12. Looks good, Rick. I don't know enough about the science of horns and what actually happens to the sound waves with different reflective surfaces. A little smoothing of obvious rough areas such as I've found is probably beneficial where polishing to a slick mirror finish could prove to be drastically worse. I know that room treatments generally involve removing reflections (rugs on wood floors,etc.) so maybe something similar applies to the insides of horns? I have some aural testing of my own to do. I completely wrapped the metal mids and the plastic Crites tweeter horns with rope calk and things sound very smooth and clean but I'm thinking it might be a little too much damping. I'm going to re-swap the caulked mids and tweeters for the other two undamped ones and listen again. If I still think they could use some damping I'll add smaller squares of caulk to the wider areas, as you did, and maybe increase in stages. It'll be tedious but I have to learn this stuff by doing.
  13. Not sure. I'm trying it now. I'll take my time with a couple replies and see what happens. I try to get my posts "right" so I can get my points across without writing a book. I also have a mild dyslexia and sometimes I have to do a bit of editing. (Actually, I'm sure it's the keyboard's fault!) If 10-15 minutes go by without submitting the post gets archived and I have to sign back in before it will let me submit. EDIT: Hey, it looks like that may be working! Thanks, Mungkiman!
  14. Very nice. Do they sound any different with the smoother finish?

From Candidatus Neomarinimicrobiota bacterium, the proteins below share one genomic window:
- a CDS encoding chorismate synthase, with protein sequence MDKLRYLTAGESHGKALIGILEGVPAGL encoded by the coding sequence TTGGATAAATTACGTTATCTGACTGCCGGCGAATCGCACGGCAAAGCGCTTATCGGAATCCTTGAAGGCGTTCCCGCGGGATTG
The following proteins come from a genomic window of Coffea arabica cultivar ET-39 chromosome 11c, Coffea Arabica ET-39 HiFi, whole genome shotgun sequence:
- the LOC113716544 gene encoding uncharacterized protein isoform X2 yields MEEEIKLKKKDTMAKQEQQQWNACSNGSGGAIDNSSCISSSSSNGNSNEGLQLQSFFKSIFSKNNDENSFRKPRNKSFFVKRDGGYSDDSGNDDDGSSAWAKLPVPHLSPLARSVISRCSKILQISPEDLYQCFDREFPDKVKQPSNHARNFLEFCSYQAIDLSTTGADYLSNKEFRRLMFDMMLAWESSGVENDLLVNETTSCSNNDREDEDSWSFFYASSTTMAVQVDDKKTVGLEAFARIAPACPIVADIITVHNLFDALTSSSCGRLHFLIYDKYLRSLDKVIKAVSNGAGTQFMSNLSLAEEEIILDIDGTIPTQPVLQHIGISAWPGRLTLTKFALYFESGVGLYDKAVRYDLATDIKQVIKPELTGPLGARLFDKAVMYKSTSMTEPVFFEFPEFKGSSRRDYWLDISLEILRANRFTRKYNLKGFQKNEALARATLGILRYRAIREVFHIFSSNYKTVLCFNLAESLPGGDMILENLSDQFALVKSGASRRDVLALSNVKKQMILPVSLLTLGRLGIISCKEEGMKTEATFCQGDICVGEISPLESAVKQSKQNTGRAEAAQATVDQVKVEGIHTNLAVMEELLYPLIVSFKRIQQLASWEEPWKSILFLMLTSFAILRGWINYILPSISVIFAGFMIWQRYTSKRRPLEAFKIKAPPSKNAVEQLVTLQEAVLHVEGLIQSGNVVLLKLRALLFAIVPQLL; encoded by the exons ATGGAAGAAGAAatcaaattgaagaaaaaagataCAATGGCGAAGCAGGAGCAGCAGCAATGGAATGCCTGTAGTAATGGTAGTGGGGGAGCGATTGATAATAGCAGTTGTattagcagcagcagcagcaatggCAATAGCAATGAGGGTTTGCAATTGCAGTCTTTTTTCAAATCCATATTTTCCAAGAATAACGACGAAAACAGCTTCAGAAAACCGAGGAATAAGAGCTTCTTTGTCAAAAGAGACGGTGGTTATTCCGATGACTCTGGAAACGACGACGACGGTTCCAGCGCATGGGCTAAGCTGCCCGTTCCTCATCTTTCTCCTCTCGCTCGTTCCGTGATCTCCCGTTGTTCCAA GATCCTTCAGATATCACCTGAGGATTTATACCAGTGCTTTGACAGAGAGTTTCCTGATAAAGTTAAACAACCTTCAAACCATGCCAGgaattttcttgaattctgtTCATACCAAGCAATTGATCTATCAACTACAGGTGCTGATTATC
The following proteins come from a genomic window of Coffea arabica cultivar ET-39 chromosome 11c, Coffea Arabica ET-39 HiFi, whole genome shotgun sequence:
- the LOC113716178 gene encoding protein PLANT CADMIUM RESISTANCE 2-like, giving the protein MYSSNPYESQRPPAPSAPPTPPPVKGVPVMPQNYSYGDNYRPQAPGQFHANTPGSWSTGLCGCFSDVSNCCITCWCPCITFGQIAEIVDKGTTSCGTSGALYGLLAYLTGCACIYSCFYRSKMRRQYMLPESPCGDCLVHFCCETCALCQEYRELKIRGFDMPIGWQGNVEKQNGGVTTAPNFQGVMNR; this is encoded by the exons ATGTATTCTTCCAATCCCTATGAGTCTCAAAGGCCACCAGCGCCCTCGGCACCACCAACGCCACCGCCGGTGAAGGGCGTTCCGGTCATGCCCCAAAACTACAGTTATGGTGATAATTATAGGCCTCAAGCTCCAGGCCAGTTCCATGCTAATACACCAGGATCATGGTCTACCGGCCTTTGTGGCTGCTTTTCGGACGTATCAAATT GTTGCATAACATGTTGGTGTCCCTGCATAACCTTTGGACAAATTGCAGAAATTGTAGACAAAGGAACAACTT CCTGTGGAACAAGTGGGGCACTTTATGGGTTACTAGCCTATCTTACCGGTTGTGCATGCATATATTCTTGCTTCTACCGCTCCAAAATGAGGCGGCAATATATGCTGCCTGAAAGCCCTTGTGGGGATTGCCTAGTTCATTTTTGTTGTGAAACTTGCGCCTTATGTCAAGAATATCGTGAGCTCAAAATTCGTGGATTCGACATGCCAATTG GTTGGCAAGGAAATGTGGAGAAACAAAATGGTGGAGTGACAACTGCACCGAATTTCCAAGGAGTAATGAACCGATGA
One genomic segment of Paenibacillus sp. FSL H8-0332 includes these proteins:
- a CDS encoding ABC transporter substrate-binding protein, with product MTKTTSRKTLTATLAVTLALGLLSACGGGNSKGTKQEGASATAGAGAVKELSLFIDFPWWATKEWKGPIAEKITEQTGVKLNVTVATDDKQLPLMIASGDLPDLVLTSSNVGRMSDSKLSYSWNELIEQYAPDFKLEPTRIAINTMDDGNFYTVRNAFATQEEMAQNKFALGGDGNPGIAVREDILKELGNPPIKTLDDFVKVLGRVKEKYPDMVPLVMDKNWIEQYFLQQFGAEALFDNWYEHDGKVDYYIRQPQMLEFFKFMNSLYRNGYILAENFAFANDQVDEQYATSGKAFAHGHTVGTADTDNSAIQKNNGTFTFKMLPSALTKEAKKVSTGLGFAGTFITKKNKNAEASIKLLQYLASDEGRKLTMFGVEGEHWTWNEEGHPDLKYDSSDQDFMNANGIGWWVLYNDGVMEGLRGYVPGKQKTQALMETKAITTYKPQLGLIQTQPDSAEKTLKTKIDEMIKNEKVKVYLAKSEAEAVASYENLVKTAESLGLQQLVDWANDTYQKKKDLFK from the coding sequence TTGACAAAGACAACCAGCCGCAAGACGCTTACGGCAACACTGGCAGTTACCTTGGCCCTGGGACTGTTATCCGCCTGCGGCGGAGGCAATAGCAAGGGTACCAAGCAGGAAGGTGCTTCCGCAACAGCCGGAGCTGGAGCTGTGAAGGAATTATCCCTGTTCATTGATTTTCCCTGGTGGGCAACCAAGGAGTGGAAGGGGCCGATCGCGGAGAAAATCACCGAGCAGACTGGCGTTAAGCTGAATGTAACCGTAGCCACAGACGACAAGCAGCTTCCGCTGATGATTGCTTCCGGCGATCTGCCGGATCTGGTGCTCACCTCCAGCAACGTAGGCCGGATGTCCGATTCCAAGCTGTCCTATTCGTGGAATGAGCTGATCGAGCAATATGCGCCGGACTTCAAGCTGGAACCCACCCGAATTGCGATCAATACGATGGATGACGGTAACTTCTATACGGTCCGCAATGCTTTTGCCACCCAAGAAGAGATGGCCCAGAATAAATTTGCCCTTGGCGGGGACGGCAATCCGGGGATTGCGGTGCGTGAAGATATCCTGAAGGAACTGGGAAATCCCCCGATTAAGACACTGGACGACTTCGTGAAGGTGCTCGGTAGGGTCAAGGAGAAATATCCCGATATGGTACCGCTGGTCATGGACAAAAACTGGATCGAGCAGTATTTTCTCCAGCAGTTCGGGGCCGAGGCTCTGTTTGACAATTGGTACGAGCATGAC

15. Actually, I was just exploring your comment from last week about the sound waves coming through the curved horns and being somehow affected by funneling through the straight motorboard openings. I honestly don't know if rounding over those openings would have any real practical effect. It seems reasonable and logical to me that it would have some effect. I contemplated some time ago whether routing the openings to 45 degrees to essentially match the horn contours would be beneficial for soundstage and such and my Little Brother suggested rounding instead. If my speakers were in my dream room (which probably won't happen for at least a few more years) and more appropriately positioned than they are now in my too small room then it would be a more immediate issue. Right now I'm hoping this august body (that's you guys) can help me brainstorm ideas for the future that maybe I can get out of the way now. (One way or the other.) I don't want to do "CornScalas" and if I do anything more I would rather consider re-contouring the edges of the openings than countersinking them and remounting everything. Besides, I don't think countersinking would work with the tweeter where rounding or "45-ing" could be done with all three. So the question remains, with proper positioning in a good sized room would re-contouring the tweeter, mid, and woofer opening edges (and the bottom bass ports) have any practical beneficial effect on the sound? Or, again, is that a solution in search of a problem?